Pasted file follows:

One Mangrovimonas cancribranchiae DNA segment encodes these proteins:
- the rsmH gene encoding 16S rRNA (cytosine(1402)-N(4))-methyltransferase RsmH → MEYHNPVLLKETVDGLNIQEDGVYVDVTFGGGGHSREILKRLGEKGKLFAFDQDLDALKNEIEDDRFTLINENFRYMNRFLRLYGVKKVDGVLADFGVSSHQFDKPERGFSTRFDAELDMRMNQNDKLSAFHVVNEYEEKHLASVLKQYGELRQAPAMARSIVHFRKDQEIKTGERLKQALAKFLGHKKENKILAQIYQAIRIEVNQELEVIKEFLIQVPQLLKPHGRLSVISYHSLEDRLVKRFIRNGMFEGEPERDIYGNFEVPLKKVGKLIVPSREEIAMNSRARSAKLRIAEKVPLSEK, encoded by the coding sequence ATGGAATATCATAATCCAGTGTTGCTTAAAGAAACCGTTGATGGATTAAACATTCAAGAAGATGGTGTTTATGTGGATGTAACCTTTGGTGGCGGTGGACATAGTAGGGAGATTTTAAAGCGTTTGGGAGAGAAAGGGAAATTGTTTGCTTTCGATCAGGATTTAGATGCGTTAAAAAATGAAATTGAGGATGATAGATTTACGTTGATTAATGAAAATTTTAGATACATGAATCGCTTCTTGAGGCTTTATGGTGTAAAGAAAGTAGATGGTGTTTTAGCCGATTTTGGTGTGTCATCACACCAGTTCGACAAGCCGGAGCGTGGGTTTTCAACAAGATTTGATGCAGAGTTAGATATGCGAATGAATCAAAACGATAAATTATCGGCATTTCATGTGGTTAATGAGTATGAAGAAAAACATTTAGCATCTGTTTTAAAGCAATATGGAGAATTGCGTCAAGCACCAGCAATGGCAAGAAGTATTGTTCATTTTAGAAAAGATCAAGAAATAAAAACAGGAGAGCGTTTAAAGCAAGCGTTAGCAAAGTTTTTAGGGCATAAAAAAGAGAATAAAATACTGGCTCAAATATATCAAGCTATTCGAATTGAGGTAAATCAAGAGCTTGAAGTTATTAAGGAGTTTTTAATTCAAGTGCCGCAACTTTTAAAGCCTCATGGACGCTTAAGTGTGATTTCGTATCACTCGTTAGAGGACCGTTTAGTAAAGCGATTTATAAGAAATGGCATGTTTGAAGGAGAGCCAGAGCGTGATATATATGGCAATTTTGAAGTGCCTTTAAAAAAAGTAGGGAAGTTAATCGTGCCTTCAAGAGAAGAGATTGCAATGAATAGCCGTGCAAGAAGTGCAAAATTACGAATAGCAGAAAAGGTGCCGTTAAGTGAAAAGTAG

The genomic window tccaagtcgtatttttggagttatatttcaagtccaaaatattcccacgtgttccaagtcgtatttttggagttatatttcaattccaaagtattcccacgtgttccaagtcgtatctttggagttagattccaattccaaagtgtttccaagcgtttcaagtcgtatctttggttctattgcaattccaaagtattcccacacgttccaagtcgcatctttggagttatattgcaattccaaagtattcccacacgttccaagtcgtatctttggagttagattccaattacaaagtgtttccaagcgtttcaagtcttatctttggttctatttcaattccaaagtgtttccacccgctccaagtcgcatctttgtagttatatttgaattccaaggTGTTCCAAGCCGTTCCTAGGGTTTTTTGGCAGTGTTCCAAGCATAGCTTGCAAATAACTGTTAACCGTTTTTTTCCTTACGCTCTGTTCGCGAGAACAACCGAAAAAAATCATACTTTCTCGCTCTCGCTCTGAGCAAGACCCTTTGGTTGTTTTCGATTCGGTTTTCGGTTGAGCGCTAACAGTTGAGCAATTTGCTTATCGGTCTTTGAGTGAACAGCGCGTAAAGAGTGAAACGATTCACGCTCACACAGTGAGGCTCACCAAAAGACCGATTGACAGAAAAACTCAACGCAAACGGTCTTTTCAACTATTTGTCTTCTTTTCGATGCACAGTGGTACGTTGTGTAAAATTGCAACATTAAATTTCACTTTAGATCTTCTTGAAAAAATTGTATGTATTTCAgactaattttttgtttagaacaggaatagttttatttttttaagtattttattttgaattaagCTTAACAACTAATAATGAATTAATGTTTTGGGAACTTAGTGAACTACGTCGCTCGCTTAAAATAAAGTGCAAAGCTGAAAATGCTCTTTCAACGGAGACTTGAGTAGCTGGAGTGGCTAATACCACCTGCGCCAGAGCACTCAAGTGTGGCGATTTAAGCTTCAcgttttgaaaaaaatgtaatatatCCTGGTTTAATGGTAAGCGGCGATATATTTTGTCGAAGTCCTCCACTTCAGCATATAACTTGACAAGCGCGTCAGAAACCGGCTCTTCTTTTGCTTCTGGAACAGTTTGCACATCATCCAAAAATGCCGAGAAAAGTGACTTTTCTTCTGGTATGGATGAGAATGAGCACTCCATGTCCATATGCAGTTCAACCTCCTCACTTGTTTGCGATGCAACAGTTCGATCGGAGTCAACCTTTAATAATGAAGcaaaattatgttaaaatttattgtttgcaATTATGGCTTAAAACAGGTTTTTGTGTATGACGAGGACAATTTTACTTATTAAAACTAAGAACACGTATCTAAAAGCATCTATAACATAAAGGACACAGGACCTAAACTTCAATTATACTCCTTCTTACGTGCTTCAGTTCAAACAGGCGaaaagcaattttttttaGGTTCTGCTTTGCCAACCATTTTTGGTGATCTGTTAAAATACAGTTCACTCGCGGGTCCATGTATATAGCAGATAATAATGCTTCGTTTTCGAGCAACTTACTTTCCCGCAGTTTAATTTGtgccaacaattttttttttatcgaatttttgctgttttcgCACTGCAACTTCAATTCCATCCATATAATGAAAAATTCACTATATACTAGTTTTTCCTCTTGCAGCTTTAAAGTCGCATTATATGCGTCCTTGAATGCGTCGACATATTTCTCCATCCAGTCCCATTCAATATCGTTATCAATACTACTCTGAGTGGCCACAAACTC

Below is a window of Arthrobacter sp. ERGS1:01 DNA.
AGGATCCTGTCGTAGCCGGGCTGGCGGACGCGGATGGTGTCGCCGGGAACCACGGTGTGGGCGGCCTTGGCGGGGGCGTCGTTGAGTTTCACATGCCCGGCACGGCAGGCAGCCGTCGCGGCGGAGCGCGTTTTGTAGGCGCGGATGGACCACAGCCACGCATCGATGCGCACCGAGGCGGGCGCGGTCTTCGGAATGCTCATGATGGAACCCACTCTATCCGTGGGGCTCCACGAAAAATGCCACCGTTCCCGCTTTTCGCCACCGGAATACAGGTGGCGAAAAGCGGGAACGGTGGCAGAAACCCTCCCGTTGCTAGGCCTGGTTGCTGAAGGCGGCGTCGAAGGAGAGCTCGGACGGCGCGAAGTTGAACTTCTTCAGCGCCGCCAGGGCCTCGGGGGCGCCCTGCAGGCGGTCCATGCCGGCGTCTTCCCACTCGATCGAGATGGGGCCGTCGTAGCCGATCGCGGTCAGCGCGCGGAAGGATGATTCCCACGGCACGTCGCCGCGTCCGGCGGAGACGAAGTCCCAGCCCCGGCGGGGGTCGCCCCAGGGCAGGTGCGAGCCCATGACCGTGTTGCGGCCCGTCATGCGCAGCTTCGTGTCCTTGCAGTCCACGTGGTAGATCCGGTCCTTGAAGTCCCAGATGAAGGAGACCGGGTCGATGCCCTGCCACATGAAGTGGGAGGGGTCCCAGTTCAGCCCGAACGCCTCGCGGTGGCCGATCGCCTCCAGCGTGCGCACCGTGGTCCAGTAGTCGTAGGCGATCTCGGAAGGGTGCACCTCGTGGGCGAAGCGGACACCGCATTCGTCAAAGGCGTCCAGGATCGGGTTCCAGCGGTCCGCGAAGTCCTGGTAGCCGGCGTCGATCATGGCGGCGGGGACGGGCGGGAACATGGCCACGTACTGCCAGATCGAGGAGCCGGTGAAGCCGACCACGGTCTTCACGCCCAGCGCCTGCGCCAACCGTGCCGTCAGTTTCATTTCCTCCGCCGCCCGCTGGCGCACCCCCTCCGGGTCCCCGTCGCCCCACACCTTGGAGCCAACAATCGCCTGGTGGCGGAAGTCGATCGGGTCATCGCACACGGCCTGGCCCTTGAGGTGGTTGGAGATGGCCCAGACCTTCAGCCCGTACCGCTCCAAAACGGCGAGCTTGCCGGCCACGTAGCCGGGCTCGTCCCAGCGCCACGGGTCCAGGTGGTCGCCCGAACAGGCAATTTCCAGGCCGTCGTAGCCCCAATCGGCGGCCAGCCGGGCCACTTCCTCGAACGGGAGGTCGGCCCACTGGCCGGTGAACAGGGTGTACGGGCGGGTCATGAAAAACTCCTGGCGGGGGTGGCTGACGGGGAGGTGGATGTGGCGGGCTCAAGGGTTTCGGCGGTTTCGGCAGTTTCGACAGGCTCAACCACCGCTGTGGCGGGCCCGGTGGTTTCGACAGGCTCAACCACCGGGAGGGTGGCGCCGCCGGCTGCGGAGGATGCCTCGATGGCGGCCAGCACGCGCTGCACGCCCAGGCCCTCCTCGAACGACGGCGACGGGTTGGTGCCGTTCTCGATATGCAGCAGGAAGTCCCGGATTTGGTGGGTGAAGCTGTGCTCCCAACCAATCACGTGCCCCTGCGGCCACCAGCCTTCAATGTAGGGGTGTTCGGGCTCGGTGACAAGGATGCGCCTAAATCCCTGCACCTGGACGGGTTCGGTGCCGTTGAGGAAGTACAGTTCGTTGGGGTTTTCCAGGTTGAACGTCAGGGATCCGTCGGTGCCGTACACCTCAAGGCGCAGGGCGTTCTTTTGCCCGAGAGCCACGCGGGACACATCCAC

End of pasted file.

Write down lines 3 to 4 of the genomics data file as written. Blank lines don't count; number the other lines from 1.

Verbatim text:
The genomic window tccaagtcgtatttttggagttatatttcaagtccaaaatattcccacgtgttccaagtcgtatttttggagttatatttcaattccaaagtattcccacgtgttccaagtcgtatctttggagttagattccaattccaaagtgtttccaagcgtttcaagtcgtatctttggttctattgcaattccaaagtattcccacacgttccaagtcgcatctttggagttatattgcaattccaaagtattcccacacgttccaagtcgtatctttggagttagattccaattacaaagtgtttccaagcgtttcaagtcttatctttggttctatttcaattccaaagtgtttccacccgctccaagtcgcatctttgtagttatatttgaattccaaggTGTTCCAAGCCGTTCCTAGGGTTTTTTGGCAGTGTTCCAAGCATAGCTTGCAAATAACTGTTAACCGTTTTTTTCCTTACGCTCTGTTCGCGAGAACAACCGAAAAAAATCATACTTTCTCGCTCTCGCTCTGAGCAAGACCCTTTGGTTGTTTTCGATTCGGTTTTCGGTTGAGCGCTAACAGTTGAGCAATTTGCTTATCGGTCTTTGAGTGAACAGCGCGTAAAGAGTGAAACGATTCACGCTCACACAGTGAGGCTCACCAAAAGACCGATTGACAGAAAAACTCAACGCAAACGGTCTTTTCAACTATTTGTCTTCTTTTCGATGCACAGTGGTACGTTGTGTAAAATTGCAACATTAAATTTCACTTTAGATCTTCTTGAAAAAATTGTATGTATTTCAgactaattttttgtttagaacaggaatagttttatttttttaagtattttattttgaattaagCTTAACAACTAATAATGAATTAATGTTTTGGGAACTTAGTGAACTACGTCGCTCGCTTAAAATAAAGTGCAAAGCTGAAAATGCTCTTTCAACGGAGACTTGAGTAGCTGGAGTGGCTAATACCACCTGCGCCAGAGCACTCAAGTGTGGCGATTTAAGCTTCAcgttttgaaaaaaatgtaatatatCCTGGTTTAATGGTAAGCGGCGATATATTTTGTCGAAGTCCTCCACTTCAGCATATAACTTGACAAGCGCGTCAGAAACCGGCTCTTCTTTTGCTTCTGGAACAGTTTGCACATCATCCAAAAATGCCGAGAAAAGTGACTTTTCTTCTGGTATGGATGAGAATGAGCACTCCATGTCCATATGCAGTTCAACCTCCTCACTTGTTTGCGATGCAACAGTTCGATCGGAGTCAACCTTTAATAATGAAGcaaaattatgttaaaatttattgtttgcaATTATGGCTTAAAACAGGTTTTTGTGTATGACGAGGACAATTTTACTTATTAAAACTAAGAACACGTATCTAAAAGCATCTATAACATAAAGGACACAGGACCTAAACTTCAATTATACTCCTTCTTACGTGCTTCAGTTCAAACAGGCGaaaagcaattttttttaGGTTCTGCTTTGCCAACCATTTTTGGTGATCTGTTAAAATACAGTTCACTCGCGGGTCCATGTATATAGCAGATAATAATGCTTCGTTTTCGAGCAACTTACTTTCCCGCAGTTTAATTTGtgccaacaattttttttttatcgaatttttgctgttttcgCACTGCAACTTCAATTCCATCCATATAATGAAAAATTCACTATATACTAGTTTTTCCTCTTGCAGCTTTAAAGTCGCATTATATGCGTCCTTGAATGCGTCGACATATTTCTCCATCCAGTCCCATTCAATATCGTTATCAATACTACTCTGAGTGGCCACAAACTC

Below is a window of Arthrobacter sp. ERGS1:01 DNA.